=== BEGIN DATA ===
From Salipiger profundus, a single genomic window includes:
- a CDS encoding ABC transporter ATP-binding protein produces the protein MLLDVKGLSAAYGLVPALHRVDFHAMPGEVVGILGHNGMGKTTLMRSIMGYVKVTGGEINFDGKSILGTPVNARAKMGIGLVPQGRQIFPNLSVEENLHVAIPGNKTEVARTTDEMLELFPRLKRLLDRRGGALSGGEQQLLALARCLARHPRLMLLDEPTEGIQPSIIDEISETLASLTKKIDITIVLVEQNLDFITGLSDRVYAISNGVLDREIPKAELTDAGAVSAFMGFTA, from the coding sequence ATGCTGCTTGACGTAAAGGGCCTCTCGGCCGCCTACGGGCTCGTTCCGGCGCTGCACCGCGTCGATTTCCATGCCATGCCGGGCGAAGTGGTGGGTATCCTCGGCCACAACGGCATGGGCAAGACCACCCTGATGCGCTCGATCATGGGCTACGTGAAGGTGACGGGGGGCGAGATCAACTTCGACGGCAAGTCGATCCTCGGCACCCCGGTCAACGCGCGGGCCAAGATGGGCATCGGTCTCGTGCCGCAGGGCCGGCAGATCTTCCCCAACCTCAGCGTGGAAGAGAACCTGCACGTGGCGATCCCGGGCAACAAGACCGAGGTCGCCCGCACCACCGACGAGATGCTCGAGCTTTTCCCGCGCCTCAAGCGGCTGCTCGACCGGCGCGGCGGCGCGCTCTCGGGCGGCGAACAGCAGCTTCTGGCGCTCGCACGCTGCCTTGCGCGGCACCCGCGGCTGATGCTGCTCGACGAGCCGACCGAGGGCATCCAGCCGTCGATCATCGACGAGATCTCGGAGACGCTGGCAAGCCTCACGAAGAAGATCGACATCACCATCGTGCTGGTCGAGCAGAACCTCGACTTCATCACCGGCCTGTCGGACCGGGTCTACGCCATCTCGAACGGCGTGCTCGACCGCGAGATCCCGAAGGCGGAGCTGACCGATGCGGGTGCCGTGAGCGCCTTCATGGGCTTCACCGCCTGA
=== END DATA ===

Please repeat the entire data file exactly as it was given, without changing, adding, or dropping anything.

From Salipiger profundus, a single genomic window includes:
- a CDS encoding ABC transporter ATP-binding protein produces the protein MLLDVKGLSAAYGLVPALHRVDFHAMPGEVVGILGHNGMGKTTLMRSIMGYVKVTGGEINFDGKSILGTPVNARAKMGIGLVPQGRQIFPNLSVEENLHVAIPGNKTEVARTTDEMLELFPRLKRLLDRRGGALSGGEQQLLALARCLARHPRLMLLDEPTEGIQPSIIDEISETLASLTKKIDITIVLVEQNLDFITGLSDRVYAISNGVLDREIPKAELTDAGAVSAFMGFTA, from the coding sequence ATGCTGCTTGACGTAAAGGGCCTCTCGGCCGCCTACGGGCTCGTTCCGGCGCTGCACCGCGTCGATTTCCATGCCATGCCGGGCGAAGTGGTGGGTATCCTCGGCCACAACGGCATGGGCAAGACCACCCTGATGCGCTCGATCATGGGCTACGTGAAGGTGACGGGGGGCGAGATCAACTTCGACGGCAAGTCGATCCTCGGCACCCCGGTCAACGCGCGGGCCAAGATGGGCATCGGTCTCGTGCCGCAGGGCCGGCAGATCTTCCCCAACCTCAGCGTGGAAGAGAACCTGCACGTGGCGATCCCGGGCAACAAGACCGAGGTCGCCCGCACCACCGACGAGATGCTCGAGCTTTTCCCGCGCCTCAAGCGGCTGCTCGACCGGCGCGGCGGCGCGCTCTCGGGCGGCGAACAGCAGCTTCTGGCGCTCGCACGCTGCCTTGCGCGGCACCCGCGGCTGATGCTGCTCGACGAGCCGACCGAGGGCATCCAGCCGTCGATCATCGACGAGATCTCGGAGACGCTGGCAAGCCTCACGAAGAAGATCGACATCACCATCGTGCTGGTCGAGCAGAACCTCGACTTCATCACCGGCCTGTCGGACCGGGTCTACGCCATCTCGAACGGCGTGCTCGACCGCGAGATCCCGAAGGCGGAGCTGACCGATGCGGGTGCCGTGAGCGCCTTCATGGGCTTCACCGCCTGA